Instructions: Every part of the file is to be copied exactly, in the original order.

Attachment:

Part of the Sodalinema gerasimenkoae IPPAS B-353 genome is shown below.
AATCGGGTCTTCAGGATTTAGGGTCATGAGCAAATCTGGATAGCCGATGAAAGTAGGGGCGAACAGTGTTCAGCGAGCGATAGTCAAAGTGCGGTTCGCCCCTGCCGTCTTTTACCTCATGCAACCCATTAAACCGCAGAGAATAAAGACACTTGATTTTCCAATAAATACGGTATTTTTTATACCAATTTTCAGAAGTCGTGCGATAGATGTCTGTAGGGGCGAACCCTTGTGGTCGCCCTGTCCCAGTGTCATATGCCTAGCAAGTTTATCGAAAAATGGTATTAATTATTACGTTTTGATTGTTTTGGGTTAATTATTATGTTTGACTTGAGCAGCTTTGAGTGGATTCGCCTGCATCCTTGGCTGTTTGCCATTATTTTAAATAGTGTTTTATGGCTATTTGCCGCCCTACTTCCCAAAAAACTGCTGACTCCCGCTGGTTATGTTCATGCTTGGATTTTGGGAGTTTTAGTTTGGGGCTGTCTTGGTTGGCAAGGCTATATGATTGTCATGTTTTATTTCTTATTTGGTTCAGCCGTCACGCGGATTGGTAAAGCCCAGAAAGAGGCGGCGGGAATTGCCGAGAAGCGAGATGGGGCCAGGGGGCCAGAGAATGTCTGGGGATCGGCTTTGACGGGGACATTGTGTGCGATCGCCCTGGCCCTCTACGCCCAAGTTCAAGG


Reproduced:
Part of the Sodalinema gerasimenkoae IPPAS B-353 genome is shown below.
AATCGGGTCTTCAGGATTTAGGGTCATGAGCAAATCTGGATAGCCGATGAAAGTAGGGGCGAACAGTGTTCAGCGAGCGATAGTCAAAGTGCGGTTCGCCCCTGCCGTCTTTTACCTCATGCAACCCATTAAACCGCAGAGAATAAAGACACTTGATTTTCCAATAAATACGGTATTTTTTATACCAATTTTCAGAAGTCGTGCGATAGATGTCTGTAGGGGCGAACCCTTGTGGTCGCCCTGTCCCAGTGTCATATGCCTAGCAAGTTTATCGAAAAATGGTATTAATTATTACGTTTTGATTGTTTTGGGTTAATTATTATGTTTGACTTGAGCAGCTTTGAGTGGATTCGCCTGCATCCTTGGCTGTTTGCCATTATTTTAAATAGTGTTTTATGGCTATTTGCCGCCCTACTTCCCAAAAAACTGCTGACTCCCGCTGGTTATGTTCATGCTTGGATTTTGGGAGTTTTAGTTTGGGGCTGTCTTGGTTGGCAAGGCTATATGATTGTCATGTTTTATTTCTTATTTGGTTCAGCCGTCACGCGGATTGGTAAAGCCCAGAAAGAGGCGGCGGGAATTGCCGAGAAGCGAGATGGGGCCAGGGGGCCAGAGAATGTCTGGGGATCGGCTTTGACGGGGACATTGTGTGCGATCGCCCTGGCCCTCTACGCCCAAGTTCAAGG